Enterprise IT vendor IBM said KwaZulu-Natal Research Institute for Tuberculosis and HIV (K-RITH) will use Big Data analytics technologies to find new treatments and diagnostic approaches to fight tuberculosis (TB) in South Africa.
IBM’s Big Data analytics technologies will be used on bacterial genetics and drug susceptibility tests to better understand the genomic mechanisms that cause resistance to antibiotics.
Over 100,000 cases of TB are reported every year from KwaZulu-Natal province alone and over 60 percent are also infected with HIV.
The work with IBM involving its Big Data and deep data analytics technology — will enable K-RITH to understand bacteria genomes from drug-resistant strains of M. tuberculosis — the bacteria that causes TB.
Its science has benefitted from IBM’s global network of research labs and world leading expertise in computational biology. Researchers from the Haifa, Melbourne, and Africa labs are working together to analyze over 200 TB genomes, each with 4.4 million base pairs, to better understand the complex clinical picture of African tuberculosis infections.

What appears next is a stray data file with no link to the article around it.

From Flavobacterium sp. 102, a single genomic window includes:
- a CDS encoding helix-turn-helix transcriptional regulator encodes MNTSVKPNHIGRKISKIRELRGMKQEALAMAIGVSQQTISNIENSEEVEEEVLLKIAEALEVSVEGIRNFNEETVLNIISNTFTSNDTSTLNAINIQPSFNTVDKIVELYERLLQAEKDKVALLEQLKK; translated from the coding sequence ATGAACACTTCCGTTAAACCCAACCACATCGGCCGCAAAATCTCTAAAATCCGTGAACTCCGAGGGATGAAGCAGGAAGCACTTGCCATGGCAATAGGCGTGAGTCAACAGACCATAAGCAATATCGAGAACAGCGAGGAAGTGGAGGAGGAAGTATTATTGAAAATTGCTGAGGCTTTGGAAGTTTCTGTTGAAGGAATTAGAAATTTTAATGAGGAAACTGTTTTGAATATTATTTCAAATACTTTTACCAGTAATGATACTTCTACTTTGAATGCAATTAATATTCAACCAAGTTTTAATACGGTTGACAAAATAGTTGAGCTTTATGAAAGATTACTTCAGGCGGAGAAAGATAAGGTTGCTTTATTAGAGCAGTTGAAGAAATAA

Michal Rosen-Zvi, senior manager of analytics at IBM’s Research Lab in Haifa, Israel said: “The bioinformatics or computational tools needed to extract information on the disease are very new, yet cracking the code of this genomic information will help define which treatment combinations work best for different patients and how they work on different strains of TB.”
IBM’s work on other solutions, including EuResist program, developed to help physicians select the optimal treatments for HIV patients, have paved the way for the use of bioinformatics in disease treatment.
EuResist combines large databases and new prediction engines to provide predictive modeling of how HIV would react in a particular person treated with specific combination of drugs. This system, available since 2008, is the world’s largest database containing clinical and genomic information on HIV.
Last week, IBM said the New York Genome Center will test a IBM Watson prototype designed specifically for genomic research as a tool to help oncologists deliver more personalized care to cancer patients.